The state’s major oil companies today continued to promote their requirement that they must see meaningful tax cuts before the state sees meaningful production increases.
Conoco-Philips Alaska Vice President of Finance Robert Heinrich told the Senate Finance Committee that the bill before them – SB1-92 – would not lead to any change in the production decline.
“Not to say the numbers don’t seem big on a dollar basis. Our industry works in big numbers. Conoco-Phillips has invested over $25 billion in Alaska since 2000. The reduction is almost $300 million to producers. But in the context of the taxes paid – of nearly $15 billion – it’s immaterial. That’s less than a 2 percent reduction.”
His estimates were calculated with oil priced at $130 a barrel.
Heinrich also complained about the proposed cap on the progressivity element – that part of the tax that increases the rate as prices increase. He said that has the biggest impact on long-term cash flow and cash generation.
“Between $100 and $130 the producer’s share doesn’t move much. That’s the part that makes Alaska investment less competitive – or less attractive as prices increase. Another component of this is the cap on the production tax rate at sixty percent. It doesn’t help much in the price environment we’ve seen. It takes a price of $230 before the cap would kick in – and we don’t expect to be in that price environment for quite some time.”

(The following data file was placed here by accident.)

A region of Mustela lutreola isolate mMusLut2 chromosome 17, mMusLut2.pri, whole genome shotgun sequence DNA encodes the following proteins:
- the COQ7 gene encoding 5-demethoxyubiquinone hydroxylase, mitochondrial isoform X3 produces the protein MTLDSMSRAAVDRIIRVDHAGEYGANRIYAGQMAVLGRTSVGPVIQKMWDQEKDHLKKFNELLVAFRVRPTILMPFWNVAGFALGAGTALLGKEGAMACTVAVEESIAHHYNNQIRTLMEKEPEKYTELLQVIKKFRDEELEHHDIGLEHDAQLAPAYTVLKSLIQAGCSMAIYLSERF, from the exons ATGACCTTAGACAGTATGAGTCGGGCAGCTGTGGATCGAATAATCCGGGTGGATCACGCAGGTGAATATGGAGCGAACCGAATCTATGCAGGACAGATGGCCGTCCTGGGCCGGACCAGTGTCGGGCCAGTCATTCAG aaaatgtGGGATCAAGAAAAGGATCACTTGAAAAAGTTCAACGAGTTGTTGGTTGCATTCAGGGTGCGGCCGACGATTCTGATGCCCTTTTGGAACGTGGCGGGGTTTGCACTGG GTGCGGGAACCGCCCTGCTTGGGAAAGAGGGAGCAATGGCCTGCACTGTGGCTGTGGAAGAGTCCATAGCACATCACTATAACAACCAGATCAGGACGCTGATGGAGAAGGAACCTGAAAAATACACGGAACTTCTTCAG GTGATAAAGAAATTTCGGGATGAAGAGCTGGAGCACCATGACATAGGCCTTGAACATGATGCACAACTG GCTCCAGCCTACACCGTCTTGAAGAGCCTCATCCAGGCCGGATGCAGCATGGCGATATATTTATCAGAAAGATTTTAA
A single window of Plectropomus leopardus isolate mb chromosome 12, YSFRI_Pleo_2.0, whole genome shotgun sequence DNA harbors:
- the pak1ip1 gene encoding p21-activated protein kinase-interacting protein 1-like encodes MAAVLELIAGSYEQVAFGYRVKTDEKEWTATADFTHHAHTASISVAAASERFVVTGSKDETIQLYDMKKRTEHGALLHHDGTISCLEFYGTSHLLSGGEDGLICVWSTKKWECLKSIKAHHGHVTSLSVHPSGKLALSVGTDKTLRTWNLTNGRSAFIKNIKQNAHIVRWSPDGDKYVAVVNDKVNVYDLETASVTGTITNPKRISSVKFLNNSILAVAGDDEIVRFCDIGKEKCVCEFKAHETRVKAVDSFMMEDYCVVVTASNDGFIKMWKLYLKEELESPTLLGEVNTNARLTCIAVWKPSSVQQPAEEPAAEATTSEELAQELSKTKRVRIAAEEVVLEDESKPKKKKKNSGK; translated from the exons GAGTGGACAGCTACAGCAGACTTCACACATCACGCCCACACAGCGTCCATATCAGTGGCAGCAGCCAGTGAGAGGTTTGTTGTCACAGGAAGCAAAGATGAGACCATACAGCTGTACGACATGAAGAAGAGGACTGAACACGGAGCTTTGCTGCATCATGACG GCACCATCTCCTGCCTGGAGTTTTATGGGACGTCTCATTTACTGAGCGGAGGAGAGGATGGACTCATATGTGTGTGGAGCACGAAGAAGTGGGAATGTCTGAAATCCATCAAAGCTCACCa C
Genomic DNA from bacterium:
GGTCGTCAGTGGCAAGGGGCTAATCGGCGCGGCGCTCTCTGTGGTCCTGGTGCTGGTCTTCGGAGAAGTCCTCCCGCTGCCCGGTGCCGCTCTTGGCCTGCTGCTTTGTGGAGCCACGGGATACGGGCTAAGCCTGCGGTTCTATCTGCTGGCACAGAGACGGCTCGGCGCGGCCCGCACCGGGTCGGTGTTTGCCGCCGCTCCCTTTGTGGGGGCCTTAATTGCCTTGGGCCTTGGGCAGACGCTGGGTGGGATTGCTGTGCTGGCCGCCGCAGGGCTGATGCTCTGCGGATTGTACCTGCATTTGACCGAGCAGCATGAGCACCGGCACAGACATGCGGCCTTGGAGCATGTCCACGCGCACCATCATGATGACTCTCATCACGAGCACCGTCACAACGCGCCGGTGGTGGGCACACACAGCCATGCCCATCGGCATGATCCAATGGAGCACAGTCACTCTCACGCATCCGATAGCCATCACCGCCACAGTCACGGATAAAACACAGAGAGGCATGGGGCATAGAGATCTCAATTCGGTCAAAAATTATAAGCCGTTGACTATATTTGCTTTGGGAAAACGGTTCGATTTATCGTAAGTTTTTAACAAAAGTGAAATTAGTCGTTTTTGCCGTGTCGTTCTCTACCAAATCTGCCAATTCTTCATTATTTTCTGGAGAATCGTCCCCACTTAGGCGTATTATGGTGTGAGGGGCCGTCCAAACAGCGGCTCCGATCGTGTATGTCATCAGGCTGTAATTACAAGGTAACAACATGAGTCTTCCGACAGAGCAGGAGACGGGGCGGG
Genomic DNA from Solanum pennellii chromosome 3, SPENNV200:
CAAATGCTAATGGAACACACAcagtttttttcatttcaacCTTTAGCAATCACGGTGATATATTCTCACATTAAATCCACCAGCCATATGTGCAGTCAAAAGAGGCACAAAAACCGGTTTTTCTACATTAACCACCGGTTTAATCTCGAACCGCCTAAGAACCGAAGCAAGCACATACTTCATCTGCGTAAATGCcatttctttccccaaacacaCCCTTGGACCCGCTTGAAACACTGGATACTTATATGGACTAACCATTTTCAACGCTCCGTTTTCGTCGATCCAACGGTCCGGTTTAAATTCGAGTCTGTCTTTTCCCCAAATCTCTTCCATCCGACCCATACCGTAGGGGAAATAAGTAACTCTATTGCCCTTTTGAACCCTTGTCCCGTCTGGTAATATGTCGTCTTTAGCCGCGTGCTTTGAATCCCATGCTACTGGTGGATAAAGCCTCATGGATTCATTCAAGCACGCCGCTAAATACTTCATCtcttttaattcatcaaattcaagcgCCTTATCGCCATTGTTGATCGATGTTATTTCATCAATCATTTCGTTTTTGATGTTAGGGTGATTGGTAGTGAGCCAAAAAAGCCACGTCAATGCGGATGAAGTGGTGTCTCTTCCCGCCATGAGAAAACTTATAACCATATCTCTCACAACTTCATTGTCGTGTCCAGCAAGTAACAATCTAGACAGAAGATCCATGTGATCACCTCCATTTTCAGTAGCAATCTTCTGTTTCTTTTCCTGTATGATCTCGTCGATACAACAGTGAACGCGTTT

Heinrich also strongly encouraged the committee to include the older, already producing wells in any tax incentives. He said those wells are the base of the companies’ income and would give the quickest return on increased production. Committee co-chair Bert Stedman said a cap on progressivity is one of the topics the committee will discuss.
Basing his presentation on a description of the current tax regime as “broken,” BP’s Alaska Head of Finance Damian Bilbao presented a worst case scenario based on projections made by the Parnell Administration. He said the state faces a crisis that must be dealt with quickly.
“In fact, if you consider the break-even price for the state remains over ninety dollars a barrel, the bottom line is that the policy that is in place is not delivering the future that Alaska needs to support its infrastructure, the needs of its population and as well as all the other additional requirement I know you guys spend a lot of time discussing.”
Stedman assured Bilbao that the legislature does review the administration’s projections – as well as those produced by the legislature itself.
“But we don’t accept them blindly as that’s what’s going to happen in the future. Because noone in their right mind would run the state straight into the ground.”
Bilbao said BP will take a look at the final committee bill before considering whether it meets the company’s needs.
Exxon’s Production Manager Dale Pittman said his company will support decisions on investments made by the operators of the fields in which it works – Conoco-Philips and BP.
The committee will continue its work on the new tax plan tomorrow morning.